The Last Tudor
The title of Gregory’s latest novel is intriguing, given that its plot revolves around a great irony of history: Elizabeth I’s determination to subdue and destroy her rivals, her quest for absolute dominance ensuring that she will be the final member of her dynasty to rule Britain. Although she is the villain of the piece—and some readers might have a problem with her vilification—her presence is felt, rather than seen. Instead, Gregory brings three different Tudor heroines, the Grey sisters, to the center stage—Jane, Katherine, and Mary, who, together with their mother, Frances, are in line to inherit the throne. Actually, the eldest, Jane, briefly preceded Elizabeth in 1553, when Edward VI made her his successor, and she ruled for nine days, until she was deposed by Mary Tudor.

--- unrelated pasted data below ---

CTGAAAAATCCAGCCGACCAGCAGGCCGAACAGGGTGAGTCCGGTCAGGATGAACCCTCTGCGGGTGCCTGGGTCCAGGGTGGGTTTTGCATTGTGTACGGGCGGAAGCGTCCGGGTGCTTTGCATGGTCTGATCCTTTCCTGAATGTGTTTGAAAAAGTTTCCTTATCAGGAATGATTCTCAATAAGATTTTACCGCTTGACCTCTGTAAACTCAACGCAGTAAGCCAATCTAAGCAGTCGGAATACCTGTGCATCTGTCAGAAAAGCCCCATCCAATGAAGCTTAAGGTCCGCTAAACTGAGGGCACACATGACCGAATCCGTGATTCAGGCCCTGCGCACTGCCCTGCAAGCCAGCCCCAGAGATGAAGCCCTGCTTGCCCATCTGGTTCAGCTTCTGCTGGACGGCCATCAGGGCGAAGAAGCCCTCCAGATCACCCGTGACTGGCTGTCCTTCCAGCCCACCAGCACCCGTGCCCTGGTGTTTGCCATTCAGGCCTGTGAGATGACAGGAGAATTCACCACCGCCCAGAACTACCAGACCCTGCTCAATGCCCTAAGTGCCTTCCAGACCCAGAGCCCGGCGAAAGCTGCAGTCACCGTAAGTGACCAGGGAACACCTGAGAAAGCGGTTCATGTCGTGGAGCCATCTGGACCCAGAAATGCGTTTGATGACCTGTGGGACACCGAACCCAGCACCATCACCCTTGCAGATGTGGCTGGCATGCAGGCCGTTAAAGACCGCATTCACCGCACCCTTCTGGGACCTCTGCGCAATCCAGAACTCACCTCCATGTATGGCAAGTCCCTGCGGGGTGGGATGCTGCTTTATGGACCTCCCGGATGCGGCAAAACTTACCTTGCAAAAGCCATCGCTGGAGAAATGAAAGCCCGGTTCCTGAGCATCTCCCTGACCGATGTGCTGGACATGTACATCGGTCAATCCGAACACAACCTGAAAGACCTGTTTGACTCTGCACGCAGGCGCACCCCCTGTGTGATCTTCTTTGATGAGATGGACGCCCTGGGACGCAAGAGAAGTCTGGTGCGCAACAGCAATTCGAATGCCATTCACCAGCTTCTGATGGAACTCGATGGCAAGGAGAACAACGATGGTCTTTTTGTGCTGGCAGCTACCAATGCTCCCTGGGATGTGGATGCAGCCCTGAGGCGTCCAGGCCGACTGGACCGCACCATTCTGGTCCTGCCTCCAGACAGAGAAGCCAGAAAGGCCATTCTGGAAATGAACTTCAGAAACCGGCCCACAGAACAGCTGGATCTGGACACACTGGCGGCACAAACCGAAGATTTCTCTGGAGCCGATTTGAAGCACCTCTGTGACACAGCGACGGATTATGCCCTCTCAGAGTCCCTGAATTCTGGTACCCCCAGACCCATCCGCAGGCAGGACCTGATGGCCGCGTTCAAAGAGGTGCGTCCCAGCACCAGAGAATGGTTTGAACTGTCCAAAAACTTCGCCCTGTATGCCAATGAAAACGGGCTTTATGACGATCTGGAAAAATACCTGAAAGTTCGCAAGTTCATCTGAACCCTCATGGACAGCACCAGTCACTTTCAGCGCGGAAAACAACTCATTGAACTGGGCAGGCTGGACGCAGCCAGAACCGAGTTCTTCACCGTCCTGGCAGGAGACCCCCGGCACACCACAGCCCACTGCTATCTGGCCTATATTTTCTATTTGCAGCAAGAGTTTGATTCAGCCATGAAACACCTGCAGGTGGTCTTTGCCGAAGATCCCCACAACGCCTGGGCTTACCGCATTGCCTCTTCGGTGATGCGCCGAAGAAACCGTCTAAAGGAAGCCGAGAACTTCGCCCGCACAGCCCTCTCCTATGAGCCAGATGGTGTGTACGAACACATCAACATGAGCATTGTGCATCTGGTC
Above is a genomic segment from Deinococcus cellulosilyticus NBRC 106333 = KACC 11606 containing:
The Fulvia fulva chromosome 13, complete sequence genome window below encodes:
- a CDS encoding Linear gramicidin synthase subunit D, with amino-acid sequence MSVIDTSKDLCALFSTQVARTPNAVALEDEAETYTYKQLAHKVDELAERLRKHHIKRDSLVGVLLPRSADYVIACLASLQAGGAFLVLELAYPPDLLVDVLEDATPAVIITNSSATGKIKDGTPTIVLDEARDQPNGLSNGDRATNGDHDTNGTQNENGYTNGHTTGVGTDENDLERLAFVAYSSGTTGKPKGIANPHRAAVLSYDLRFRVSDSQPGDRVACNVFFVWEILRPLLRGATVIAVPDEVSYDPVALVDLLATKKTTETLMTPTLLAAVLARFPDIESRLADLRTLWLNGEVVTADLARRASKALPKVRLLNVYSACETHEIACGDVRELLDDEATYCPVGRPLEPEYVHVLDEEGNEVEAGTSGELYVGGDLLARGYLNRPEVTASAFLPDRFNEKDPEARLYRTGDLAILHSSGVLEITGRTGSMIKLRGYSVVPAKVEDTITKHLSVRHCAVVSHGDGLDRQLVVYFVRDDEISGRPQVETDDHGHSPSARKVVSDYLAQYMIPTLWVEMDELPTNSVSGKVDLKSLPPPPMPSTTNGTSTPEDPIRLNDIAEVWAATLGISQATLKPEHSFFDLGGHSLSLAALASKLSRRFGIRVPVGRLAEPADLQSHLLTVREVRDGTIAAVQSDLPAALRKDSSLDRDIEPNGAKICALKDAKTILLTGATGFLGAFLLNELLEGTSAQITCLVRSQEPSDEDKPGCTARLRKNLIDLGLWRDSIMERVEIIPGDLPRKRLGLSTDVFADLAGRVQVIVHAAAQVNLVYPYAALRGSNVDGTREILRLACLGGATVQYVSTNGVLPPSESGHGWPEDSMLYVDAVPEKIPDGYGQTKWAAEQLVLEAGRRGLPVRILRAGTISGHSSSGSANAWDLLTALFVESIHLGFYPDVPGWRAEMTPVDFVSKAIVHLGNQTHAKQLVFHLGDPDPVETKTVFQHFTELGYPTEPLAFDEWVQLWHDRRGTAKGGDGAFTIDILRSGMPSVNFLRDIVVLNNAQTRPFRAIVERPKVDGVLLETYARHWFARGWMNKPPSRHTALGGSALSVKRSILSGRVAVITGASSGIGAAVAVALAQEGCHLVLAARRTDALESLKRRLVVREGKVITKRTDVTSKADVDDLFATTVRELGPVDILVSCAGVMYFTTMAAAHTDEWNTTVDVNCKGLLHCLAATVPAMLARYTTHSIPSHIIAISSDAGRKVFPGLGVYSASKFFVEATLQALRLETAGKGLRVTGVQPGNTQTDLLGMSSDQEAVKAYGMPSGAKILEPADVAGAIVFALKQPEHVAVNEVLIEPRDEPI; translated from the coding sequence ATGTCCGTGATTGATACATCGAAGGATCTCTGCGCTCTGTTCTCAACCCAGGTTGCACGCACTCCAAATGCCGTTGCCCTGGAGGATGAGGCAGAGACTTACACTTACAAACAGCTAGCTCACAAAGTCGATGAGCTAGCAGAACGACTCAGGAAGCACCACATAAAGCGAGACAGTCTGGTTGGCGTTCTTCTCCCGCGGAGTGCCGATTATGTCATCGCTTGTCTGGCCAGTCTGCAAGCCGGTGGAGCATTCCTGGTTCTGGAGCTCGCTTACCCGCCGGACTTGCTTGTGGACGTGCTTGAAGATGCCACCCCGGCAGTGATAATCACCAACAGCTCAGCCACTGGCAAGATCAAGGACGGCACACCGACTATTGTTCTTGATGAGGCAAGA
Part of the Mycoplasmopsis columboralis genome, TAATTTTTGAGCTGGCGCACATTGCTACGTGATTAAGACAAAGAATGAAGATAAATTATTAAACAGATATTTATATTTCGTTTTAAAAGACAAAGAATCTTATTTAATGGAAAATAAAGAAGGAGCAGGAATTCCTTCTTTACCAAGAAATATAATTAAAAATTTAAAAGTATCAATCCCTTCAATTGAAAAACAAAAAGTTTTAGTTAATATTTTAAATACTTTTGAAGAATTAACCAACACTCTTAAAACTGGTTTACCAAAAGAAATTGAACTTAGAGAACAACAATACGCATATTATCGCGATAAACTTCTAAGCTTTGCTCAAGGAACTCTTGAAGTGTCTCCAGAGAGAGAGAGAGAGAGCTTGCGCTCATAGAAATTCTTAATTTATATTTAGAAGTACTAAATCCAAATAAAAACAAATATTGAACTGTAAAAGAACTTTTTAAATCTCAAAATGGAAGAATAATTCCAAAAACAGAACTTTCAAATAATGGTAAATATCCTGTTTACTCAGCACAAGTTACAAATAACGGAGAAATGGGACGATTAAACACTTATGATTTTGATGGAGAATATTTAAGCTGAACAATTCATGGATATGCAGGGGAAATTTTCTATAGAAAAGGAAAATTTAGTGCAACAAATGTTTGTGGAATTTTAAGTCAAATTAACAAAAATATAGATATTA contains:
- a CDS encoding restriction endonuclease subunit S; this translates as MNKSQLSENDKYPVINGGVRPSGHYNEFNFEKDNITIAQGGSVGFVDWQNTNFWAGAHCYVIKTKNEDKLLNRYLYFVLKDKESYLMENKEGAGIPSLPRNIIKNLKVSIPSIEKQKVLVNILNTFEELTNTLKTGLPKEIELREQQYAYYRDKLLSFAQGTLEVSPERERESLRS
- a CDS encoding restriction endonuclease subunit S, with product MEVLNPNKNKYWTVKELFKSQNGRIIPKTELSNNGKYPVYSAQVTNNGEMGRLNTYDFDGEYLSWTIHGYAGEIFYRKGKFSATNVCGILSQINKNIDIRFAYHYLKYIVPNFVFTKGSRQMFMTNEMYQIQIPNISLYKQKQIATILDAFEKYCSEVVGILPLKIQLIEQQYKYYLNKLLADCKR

Jane’s is the first story to be told in this triptych, and the most compelling, since Gregory, to create a complex characterization, superbly balances the competing historical views of Jane as either a compliant martyr or a clever Protestant intriguer. After Jane is beheaded, the narrative switches to Katherine, and finally to Mary, as they defy their queen by marrying without her consent. While Katherine is exquisitely beautiful, Mary suffers from dwarfism; however, both sisters come across as strong-willed and intelligent observers of court intrigue—which sometimes makes it hard to tell their voices apart. According to Gregory, their motivation is not ambition, but love; even so, their wish for personal happiness collides with Elizabeth’s fear of a coup. Thus, Katherine and Mary are parted from their husbands and incarcerated; while the older dies from a broken heart, her younger sibling lingers on, longing for death and a magnificent funeral. By the end, the House of Tudor seems diminished and moribund. Despite the tragic subject matter, a fascinating read.